I am huddled over a little black box that’s emitting curious clicking noises. It reminds me of Second World War films in which earnest people sit over crackly Bakelite radios attempting to decipher coded messages. Above me, the night sky sheds just enough light from a waning moon to illuminate a group of shadowy figures similarly huddled. We are listening intently for evidence to confirm our belief that there is something out there. A casual passer-by might possibly view our late-night presence with some disquiet.
I am with local naturalist Dr Johnny Birks at dusk on the very beautiful Malvern Hills, but for some reason we are standing in a car park. ‘From here we have a chance of seeing or hearing perhaps five or six different species.’ Johnny’s enthusiasm is infectious, and soon we are all looking and listening for signs of bats as they emerge from their day roosts to forage for insects in the woodland canopy.
I am a bat fan, but my knowledge is lacking and I have come here to learn more about these misunderstood mammals. For some time now, I have been on a quest to meet a breed of people who spend their lives professionally and voluntarily helping to conserve Britain’s seventeen bat species; species that share similar lifestyles but have their own idiosyncrasies.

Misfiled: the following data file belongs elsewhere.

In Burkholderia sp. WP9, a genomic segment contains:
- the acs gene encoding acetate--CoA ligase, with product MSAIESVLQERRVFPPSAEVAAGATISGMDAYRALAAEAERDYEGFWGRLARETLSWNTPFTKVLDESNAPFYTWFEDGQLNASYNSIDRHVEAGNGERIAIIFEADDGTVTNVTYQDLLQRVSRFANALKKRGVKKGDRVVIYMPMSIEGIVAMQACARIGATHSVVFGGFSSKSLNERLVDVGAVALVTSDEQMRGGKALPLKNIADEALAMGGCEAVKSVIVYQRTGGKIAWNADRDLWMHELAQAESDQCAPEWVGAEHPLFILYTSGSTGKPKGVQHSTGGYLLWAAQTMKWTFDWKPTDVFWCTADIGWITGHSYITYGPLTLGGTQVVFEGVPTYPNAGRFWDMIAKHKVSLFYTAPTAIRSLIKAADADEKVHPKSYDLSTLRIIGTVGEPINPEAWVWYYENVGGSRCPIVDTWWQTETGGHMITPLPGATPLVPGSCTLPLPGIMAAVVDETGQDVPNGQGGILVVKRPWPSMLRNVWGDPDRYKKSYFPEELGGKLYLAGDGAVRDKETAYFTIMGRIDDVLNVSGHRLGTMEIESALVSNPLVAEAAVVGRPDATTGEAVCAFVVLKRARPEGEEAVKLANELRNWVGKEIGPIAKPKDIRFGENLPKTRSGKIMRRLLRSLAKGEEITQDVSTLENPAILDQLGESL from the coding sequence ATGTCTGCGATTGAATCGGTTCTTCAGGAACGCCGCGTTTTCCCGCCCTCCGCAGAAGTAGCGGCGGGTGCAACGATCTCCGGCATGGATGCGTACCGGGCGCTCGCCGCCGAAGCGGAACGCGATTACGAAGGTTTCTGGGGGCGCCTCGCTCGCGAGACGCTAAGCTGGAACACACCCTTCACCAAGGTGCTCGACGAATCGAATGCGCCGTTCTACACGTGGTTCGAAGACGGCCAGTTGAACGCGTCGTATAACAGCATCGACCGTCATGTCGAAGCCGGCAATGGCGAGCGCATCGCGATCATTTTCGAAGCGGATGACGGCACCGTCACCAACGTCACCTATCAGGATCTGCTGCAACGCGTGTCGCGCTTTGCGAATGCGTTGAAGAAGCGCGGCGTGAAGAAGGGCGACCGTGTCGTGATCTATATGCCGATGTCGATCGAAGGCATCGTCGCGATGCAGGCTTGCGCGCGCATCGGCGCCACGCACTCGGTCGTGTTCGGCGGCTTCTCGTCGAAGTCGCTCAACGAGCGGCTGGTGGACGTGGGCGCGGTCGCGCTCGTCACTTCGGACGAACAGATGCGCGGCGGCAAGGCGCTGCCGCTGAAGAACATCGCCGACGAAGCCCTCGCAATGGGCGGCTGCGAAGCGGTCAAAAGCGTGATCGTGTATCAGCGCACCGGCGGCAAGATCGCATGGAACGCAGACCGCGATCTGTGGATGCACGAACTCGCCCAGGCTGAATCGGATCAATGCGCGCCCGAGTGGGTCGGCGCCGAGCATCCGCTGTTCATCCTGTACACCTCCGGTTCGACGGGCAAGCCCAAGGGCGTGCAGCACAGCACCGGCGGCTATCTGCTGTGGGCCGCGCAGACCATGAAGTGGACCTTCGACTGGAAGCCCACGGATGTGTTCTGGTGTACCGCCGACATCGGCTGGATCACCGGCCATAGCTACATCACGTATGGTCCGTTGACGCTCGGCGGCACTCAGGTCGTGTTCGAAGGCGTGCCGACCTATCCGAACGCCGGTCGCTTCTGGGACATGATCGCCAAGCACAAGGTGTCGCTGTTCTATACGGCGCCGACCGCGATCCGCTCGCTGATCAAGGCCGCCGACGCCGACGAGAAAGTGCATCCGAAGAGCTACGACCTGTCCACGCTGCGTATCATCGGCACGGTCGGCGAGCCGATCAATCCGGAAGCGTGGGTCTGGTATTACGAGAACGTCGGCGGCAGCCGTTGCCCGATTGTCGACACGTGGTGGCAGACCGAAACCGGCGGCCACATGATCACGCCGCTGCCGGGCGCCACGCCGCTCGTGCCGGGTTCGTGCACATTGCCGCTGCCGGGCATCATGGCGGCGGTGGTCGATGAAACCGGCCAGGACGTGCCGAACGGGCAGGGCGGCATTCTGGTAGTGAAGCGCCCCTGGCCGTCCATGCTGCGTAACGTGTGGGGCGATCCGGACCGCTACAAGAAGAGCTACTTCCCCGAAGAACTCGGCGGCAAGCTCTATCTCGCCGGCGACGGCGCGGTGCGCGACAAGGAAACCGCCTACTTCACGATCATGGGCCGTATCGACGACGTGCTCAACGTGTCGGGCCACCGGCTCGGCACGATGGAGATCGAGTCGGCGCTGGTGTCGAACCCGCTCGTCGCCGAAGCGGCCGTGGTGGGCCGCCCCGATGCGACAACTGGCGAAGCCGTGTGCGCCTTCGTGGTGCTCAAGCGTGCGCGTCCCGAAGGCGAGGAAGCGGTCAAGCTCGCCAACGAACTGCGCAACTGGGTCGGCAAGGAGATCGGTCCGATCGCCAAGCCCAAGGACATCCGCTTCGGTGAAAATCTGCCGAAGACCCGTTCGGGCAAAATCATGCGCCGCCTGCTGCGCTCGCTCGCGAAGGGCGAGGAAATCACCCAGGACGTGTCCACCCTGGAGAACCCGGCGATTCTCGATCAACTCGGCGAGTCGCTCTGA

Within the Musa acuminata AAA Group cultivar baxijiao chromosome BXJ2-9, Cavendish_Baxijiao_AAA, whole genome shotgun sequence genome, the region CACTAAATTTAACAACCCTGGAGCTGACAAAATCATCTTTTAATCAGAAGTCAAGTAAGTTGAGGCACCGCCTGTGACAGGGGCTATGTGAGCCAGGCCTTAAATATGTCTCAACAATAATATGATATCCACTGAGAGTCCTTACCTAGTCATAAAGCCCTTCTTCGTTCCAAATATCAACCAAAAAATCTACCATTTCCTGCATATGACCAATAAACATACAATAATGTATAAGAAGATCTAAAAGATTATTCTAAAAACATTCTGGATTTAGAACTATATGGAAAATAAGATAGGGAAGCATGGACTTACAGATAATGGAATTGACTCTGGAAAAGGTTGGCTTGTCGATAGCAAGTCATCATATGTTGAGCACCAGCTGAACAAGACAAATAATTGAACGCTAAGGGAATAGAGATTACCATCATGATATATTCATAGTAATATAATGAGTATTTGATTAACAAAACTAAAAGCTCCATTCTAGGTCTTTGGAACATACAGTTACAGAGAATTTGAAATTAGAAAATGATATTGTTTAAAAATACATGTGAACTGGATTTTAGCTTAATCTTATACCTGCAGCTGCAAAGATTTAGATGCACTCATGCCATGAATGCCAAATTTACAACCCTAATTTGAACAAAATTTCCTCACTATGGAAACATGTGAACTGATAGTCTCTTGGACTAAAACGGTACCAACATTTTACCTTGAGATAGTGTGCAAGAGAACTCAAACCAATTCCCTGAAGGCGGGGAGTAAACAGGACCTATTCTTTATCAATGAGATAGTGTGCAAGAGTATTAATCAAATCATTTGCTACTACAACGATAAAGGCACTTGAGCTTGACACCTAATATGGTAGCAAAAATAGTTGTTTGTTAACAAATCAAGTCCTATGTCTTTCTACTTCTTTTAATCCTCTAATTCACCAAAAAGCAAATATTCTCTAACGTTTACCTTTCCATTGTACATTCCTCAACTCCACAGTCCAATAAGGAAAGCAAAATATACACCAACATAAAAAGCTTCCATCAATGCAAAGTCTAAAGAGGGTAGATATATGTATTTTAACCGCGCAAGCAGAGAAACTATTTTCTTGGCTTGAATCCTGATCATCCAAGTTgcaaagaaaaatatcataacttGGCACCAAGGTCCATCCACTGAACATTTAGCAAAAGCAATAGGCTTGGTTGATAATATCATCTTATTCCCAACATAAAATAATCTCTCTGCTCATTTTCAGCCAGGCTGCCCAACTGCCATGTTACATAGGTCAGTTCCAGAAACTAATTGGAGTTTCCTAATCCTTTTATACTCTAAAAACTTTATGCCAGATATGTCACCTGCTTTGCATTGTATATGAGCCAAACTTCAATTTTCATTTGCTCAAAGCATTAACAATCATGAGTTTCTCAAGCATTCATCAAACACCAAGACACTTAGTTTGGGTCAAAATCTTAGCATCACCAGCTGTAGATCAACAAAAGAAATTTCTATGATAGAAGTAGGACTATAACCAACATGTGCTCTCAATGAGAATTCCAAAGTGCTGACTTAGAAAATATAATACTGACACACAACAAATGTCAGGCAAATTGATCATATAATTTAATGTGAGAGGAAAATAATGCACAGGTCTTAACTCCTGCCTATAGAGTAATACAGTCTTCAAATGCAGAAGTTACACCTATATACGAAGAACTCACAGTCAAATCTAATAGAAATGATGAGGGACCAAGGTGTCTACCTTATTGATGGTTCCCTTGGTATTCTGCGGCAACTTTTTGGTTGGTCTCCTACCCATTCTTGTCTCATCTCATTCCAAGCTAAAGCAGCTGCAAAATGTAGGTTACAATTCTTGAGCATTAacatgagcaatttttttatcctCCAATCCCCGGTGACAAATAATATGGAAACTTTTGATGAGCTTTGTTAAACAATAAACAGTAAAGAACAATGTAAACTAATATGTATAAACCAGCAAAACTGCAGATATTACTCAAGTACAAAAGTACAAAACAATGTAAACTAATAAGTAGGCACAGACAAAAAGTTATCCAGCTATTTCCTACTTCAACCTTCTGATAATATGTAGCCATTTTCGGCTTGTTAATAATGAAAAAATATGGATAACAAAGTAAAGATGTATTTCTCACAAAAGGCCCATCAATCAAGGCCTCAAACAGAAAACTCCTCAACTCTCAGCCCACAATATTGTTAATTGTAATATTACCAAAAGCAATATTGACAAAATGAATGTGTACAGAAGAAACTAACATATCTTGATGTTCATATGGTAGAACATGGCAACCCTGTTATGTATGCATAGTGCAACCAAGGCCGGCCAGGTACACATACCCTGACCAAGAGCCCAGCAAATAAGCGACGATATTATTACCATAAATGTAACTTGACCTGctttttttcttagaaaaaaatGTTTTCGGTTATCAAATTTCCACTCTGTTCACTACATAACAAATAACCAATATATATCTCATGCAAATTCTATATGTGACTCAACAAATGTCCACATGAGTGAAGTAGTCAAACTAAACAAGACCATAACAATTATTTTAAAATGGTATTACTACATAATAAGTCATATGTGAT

The black boxes burst into life once more, but this time I can only describe it as a kind of warbling whistle. ‘A lesser horseshoe bat!’ In true Johnny Morris style, Johnny performs a remarkable imitation of the echolocation call of one of our tiniest bats — as decoded by our bat detectors. Lesser horseshoe bats clearly like to stand out from the crowd. ‘This warble’, explains Johnny, ‘results from their use of Doppler effects when echolocating.’ I’m lost already. Horseshoe bats behave differently to other British bats in another way too: rather than crawl into cracks or crevices or hide behind tiles or bargeboards, they prefer to roost hanging by their feet, with their faces just visible through their shawl of winged limbs. If you are lucky enough to witness roosting horseshoe bats, you may see them gently swinging to and fro, rather like a gymnast about to start a routine on the high bars. They have switched on their directional sonar and are detecting your whereabouts. They know you are there.